We sat down with US team member Juan Soto to hear about how sports have helped in his recovery – see what he had to say.
What is your fondest adaptive sports memory?
Juan Soto: My fondest memories are those that involve the team bonding that takes place on road trips during Wheelchair Basketball competitions. The long bus rides became a combination of sleeping, joking and talking.
How have adaptive sports helped you recover from physical and/or emotional injuries?
JS: The physical limitations I have are shared among many of my fellow teammates and competitors. Adaptive sports give you a range of perspectives from a vast spectrum of disability shared through this common bond of competition.
What do you enjoy most about training for Invictus Games?
JS: The Invictus Games offers me a unique opportunity to take a sport that I am passionate about and blend competition with entertainment. The obscurity of adaptive sports is not lost on me, so getting the opportunity to “ooh and ahh” the crowds at Invictus Games is something that really drives my training.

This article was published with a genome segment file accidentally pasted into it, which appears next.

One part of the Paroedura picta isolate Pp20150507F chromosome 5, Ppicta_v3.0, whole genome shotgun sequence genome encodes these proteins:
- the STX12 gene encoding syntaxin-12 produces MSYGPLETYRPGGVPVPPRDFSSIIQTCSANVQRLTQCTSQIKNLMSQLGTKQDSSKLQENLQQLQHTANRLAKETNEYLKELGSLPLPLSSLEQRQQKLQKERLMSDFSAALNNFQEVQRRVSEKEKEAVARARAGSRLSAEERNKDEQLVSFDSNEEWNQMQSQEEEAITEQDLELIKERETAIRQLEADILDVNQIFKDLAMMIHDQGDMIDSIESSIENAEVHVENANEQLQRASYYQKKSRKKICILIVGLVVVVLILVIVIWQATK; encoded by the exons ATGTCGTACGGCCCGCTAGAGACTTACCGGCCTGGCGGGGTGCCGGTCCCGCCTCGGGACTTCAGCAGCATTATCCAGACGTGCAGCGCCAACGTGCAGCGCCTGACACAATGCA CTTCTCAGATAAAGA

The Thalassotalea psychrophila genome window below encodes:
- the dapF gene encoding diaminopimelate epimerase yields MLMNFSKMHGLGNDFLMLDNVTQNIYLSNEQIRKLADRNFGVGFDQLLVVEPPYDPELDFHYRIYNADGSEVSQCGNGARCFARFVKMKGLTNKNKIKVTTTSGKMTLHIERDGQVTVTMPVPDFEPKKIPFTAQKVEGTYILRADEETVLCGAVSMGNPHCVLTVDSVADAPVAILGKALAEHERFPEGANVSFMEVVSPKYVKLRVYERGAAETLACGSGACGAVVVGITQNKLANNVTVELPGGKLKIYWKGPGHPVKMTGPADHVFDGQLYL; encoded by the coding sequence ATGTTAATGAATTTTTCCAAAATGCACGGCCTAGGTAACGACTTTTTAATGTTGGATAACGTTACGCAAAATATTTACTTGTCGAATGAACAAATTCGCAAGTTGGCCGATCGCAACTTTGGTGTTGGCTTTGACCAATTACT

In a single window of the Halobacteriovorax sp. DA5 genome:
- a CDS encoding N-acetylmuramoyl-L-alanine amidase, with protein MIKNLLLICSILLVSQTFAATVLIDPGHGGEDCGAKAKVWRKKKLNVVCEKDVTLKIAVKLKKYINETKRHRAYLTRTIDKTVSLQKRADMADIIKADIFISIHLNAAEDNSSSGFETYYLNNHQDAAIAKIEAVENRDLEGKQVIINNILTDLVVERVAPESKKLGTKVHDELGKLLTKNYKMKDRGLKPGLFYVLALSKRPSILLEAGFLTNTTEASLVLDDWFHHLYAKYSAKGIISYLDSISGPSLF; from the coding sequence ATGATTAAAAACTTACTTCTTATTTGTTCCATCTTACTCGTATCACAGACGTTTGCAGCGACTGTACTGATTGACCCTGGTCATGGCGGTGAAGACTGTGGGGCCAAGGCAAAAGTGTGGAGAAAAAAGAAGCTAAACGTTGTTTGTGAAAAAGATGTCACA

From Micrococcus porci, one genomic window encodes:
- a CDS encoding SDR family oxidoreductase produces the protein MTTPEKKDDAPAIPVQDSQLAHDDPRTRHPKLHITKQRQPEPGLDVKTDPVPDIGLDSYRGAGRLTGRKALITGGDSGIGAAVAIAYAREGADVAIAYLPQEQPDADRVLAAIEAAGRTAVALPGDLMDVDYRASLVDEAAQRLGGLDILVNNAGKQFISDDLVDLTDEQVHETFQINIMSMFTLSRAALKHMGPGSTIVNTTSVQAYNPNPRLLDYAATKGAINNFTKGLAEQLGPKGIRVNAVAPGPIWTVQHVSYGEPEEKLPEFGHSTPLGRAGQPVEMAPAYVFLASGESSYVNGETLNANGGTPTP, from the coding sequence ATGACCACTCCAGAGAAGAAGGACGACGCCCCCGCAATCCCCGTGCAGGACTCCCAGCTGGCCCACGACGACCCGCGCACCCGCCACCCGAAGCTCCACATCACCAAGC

What motivates you to compete in the Invictus Games?
JS: I want to showcase Wheelchair Basketball to large crowds of VIPs that could lead to greater exposure of the sport for my fellow non-veteran members of the NWBA that train as much as I do, but aren’t eligible to compete in this venue.
What does Invictus mean to you?
JS: I am an athlete and I am disabled. I am a husband and I am a father. I am a student and I am a teacher. I am a hooper and that is my life. I have taken much from this game and I hope to give back just as much and then some. Go ARMY!